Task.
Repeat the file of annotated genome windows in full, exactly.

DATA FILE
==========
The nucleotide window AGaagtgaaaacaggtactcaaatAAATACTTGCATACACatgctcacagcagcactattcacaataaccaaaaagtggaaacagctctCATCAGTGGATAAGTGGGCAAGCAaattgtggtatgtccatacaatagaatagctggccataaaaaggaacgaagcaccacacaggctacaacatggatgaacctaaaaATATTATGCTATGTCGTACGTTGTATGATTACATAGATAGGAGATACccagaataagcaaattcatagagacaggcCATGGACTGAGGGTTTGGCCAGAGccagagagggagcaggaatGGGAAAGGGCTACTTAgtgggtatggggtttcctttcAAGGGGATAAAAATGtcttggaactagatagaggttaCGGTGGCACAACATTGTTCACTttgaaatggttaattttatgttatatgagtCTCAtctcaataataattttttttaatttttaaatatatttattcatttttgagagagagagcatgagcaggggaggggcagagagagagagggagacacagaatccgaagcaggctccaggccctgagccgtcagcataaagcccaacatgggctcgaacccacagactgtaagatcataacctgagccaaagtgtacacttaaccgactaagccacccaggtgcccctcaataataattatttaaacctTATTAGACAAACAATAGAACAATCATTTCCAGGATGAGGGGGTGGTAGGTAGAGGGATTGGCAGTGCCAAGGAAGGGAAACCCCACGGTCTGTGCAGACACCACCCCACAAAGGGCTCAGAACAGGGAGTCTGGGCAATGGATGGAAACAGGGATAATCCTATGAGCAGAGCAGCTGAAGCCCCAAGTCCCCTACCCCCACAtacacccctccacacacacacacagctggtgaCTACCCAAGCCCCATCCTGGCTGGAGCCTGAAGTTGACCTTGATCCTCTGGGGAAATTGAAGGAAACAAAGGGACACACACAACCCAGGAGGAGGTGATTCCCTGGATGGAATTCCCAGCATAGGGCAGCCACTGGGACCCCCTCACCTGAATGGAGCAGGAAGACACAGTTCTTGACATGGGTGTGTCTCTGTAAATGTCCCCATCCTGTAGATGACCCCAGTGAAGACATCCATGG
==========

The nucleotide window AGaagtgaaaacaggtactcaaatAAATACTTGCATACACatgctcacagcagcactattcacaataaccaaaaagtggaaacagctctCATCAGTGGATAAGTGGGCAAGCAaattgtggtatgtccatacaatagaatagctggccataaaaaggaacgaagcaccacacaggctacaacatggatgaacctaaaaATATTATGCTATGTCGTACGTTGTATGATTACATAGATAGGAGATACccagaataagcaaattcatagagacaggcCATGGACTGAGGGTTTGGCCAGAGccagagagggagcaggaatGGGAAAGGGCTACTTAgtgggtatggggtttcctttcAAGGGGATAAAAATGtcttggaactagatagaggttaCGGTGGCACAACATTGTTCACTttgaaatggttaattttatgttatatgagtCTCAtctcaataataattttttttaatttttaaatatatttattcatttttgagagagagagcatgagcaggggaggggcagagagagagagggagacacagaatccgaagcaggctccaggccctgagccgtcagcataaagcccaacatgggctcgaacccacagactgtaagatcataacctgagccaaagtgtacacttaaccgactaagccacccaggtgcccctcaataataattatttaaacctTATTAGACAAACAATAGAACAATCATTTCCAGGATGAGGGGGTGGTAGGTAGAGGGATTGGCAGTGCCAAGGAAGGGAAACCCCACGGTCTGTGCAGACACCACCCCACAAAGGGCTCAGAACAGGGAGTCTGGGCAATGGATGGAAACAGGGATAATCCTATGAGCAGAGCAGCTGAAGCCCCAAGTCCCCTACCCCCACAtacacccctccacacacacacacagctggtgaCTACCCAAGCCCCATCCTGGCTGGAGCCTGAAGTTGACCTTGATCCTCTGGGGAAATTGAAGGAAACAAAGGGACACACACAACCCAGGAGGAGGTGATTCCCTGGATGGAATTCCCAGCATAGGGCAGCCACTGGGACCCCCTCACCTGAATGGAGCAGGAAGACACAGTTCTTGACATGGGTGTGTCTCTGTAAATGTCCCCATCCTGTAGATGACCCCAGTGAAGACATCCATGG